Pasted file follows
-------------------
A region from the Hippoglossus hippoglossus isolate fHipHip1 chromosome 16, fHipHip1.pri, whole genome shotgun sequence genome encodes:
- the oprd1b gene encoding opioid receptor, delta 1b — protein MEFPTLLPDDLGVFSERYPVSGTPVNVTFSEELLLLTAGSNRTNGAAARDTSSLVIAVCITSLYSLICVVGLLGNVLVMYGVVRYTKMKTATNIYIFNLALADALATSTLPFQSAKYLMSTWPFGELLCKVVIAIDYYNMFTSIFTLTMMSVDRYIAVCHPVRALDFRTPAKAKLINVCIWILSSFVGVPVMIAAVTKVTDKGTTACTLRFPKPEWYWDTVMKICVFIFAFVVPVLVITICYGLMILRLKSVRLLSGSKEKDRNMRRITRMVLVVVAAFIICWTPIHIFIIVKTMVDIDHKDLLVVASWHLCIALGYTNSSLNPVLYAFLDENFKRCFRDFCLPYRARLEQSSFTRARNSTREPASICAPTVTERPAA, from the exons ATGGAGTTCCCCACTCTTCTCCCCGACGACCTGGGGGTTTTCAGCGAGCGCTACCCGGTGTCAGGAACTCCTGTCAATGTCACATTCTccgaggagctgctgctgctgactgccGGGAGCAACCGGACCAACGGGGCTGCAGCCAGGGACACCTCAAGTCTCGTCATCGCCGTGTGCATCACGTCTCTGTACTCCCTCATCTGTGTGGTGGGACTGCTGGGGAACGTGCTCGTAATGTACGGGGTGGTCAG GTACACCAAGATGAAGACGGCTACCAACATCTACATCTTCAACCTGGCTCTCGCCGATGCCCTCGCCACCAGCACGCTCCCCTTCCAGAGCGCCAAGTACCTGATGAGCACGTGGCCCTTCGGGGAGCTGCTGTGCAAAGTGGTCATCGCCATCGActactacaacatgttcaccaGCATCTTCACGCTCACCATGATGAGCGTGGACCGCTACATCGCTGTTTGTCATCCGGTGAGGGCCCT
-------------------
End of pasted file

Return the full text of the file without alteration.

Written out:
A region from the Hippoglossus hippoglossus isolate fHipHip1 chromosome 16, fHipHip1.pri, whole genome shotgun sequence genome encodes:
- the oprd1b gene encoding opioid receptor, delta 1b — protein MEFPTLLPDDLGVFSERYPVSGTPVNVTFSEELLLLTAGSNRTNGAAARDTSSLVIAVCITSLYSLICVVGLLGNVLVMYGVVRYTKMKTATNIYIFNLALADALATSTLPFQSAKYLMSTWPFGELLCKVVIAIDYYNMFTSIFTLTMMSVDRYIAVCHPVRALDFRTPAKAKLINVCIWILSSFVGVPVMIAAVTKVTDKGTTACTLRFPKPEWYWDTVMKICVFIFAFVVPVLVITICYGLMILRLKSVRLLSGSKEKDRNMRRITRMVLVVVAAFIICWTPIHIFIIVKTMVDIDHKDLLVVASWHLCIALGYTNSSLNPVLYAFLDENFKRCFRDFCLPYRARLEQSSFTRARNSTREPASICAPTVTERPAA, from the exons ATGGAGTTCCCCACTCTTCTCCCCGACGACCTGGGGGTTTTCAGCGAGCGCTACCCGGTGTCAGGAACTCCTGTCAATGTCACATTCTccgaggagctgctgctgctgactgccGGGAGCAACCGGACCAACGGGGCTGCAGCCAGGGACACCTCAAGTCTCGTCATCGCCGTGTGCATCACGTCTCTGTACTCCCTCATCTGTGTGGTGGGACTGCTGGGGAACGTGCTCGTAATGTACGGGGTGGTCAG GTACACCAAGATGAAGACGGCTACCAACATCTACATCTTCAACCTGGCTCTCGCCGATGCCCTCGCCACCAGCACGCTCCCCTTCCAGAGCGCCAAGTACCTGATGAGCACGTGGCCCTTCGGGGAGCTGCTGTGCAAAGTGGTCATCGCCATCGActactacaacatgttcaccaGCATCTTCACGCTCACCATGATGAGCGTGGACCGCTACATCGCTGTTTGTCATCCGGTGAGGGCCCT